1. Welcome to Religious Forums, a friendly forum to discuss all religions in a friendly surrounding.

    Your voice is missing! You will need to register to get access to the following site features:
    • Reply to discussions and create your own threads.
    • Our modern chat room. No add-ons or extensions required, just login and start chatting!
    • Access to private conversations with other members.

    We hope to see you as a part of our community soon!

Catholic: Eastern Schism

Discussion in 'Same Faith Debates' started by Uncertaindrummer, Sep 13, 2005.

  1. Uncertaindrummer

    Uncertaindrummer Active Member

    Joined:
    Jun 6, 2005
    Messages:
    308
    Ratings:
    +31
    For all those Orthodox on the site: What is the position of the Orthodox Church on WHY they split from Rome? When do you say it happened, why do you say it happened, over what, etc.

    I think this would be an interesting thing to debate.
     
  2. James the Persian

    James the Persian Dreptcredincios Crestin

    Joined:
    Apr 11, 2005
    Messages:
    4,416
    Ratings:
    +654
    The Orthodox position is that Rome split from us, not the reverse, so I can't directly answer your first question. The issues that lead to the split were, in the main, Papal claims to supremacy over the Church (which none of the Eastern Patriarchates would accept) and the unilateral addition of the filioque into the Creed. The direct cause of the Schism, initially, was the excommunication of the Patriarch of Constantinople by Rome, which is why it is conventionally dated to 1054, but this is merely convention. There had been tensions earlier and a schism which was later healed (what you call the 'Photian Schism', though we would not agree that St. Photios caused it) so it's plain that the estrangement began in the first millennium. I'd also suggest that it wasn't really cemented until much later with such events as the 4th Crusade and the Palamite Councils playing their part. I guess I'd view it more as a long process than as a single event.

    James
     
  3. Uncertaindrummer

    Uncertaindrummer Active Member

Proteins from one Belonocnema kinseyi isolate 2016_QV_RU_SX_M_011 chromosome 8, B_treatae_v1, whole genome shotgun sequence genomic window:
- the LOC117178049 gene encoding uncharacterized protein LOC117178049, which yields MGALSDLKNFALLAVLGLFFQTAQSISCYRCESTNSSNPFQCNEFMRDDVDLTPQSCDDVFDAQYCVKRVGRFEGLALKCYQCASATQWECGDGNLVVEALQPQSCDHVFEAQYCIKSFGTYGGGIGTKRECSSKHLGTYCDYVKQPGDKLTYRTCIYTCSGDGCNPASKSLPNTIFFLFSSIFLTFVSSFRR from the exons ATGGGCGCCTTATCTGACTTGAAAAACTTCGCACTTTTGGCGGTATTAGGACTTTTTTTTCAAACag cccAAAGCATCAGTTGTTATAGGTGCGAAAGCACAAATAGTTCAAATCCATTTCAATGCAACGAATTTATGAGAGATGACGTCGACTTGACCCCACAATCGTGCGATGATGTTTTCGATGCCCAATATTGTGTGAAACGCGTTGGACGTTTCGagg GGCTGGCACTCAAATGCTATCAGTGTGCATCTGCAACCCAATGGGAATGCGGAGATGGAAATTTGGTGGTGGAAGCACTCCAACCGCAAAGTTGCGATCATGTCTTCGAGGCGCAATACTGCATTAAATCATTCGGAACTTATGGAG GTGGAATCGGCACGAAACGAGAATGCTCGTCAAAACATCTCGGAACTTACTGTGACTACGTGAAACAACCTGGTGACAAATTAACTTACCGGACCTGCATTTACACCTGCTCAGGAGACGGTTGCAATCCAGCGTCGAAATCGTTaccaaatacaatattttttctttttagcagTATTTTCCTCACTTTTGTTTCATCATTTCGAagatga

Joined:
    Jun 6, 2005
    Messages:
    308
    Ratings:
    +31
    Well this is interesting... The Orthodox Church broke away because of the excommunication of the Patriarch of Constantinople? Exactly what authority did the Orthodox Church have to deny an exommunication, and if you think the problem lies with the lack of authortiy of Rome to assert that excommunication, than how exactly does one get excommunicated? Is it only by the authority of all the bishops in unison?
     
  4. James the Persian

    James the Persian Dreptcredincios Crestin

    Joined:
    Apr 11, 2005
    Messages:
    4,416
    Ratings:
    +654
    No, that's not quite right. We see Rome as breaking away from us, as I said. The Ecumenical Patriarch refused to go along with the changes that Rome was demanding and hence Rome (absolutely and incontrovertibly uncannonically) excommunicated him. He responded in kind (which strictly speaking wasn't exactly cannonical either - but people aren't perfect and I can easily undertand his anger with Rome) and the other three Patriarchs sided with Constantinople, leaving four of the Pentarchy in communion with one another and one (Rome) outside of our communion. It is undeniable that Rome (and certainly not the cardinal responsible) had no power to excommunicate the EP. The canons clearly limit the power of a bishop to his own See and forbid interference outside of that See. Constantinople was most certainly not part of the See of Rome. If the EP had been teaching heresy (and he wasn't, the new teachings were coming from Rome), then it would have been up to either his Church (most probably via the Holy Synod) or the Church at large via an Ecumenical Council to depose and excommunicate him (and incidentally, the canonical discipline in this case would normally be deposition, perhaps followed by excommunication - excommunicating a sitting Patriarch was the equivalent of excommunicating his entire See). Having said all this, the excommunications were merely the beginning of the formal Schism - they were a symptom of the estrangement, not its cause - had this not been the case the Schism could have been healed relatively easily by the successors at Rome and Constantinople. This was impossible, however, because Rome continued to proclaim Papal Supremacy and clung to the filioque despite its anathematisation by the Council that had reinstated St. Photios and healed the previous Schism. In fact, given that both sides have, in the last century, recognised the uncannonical nature of the anathemas and lifted them but the Schism still remains, it is clear that they were not the cause cause nor did they perpetuate the Schism, though I wouldn't deny that they played a part in amongst the wider and more serious issues.

    James
     
Loading...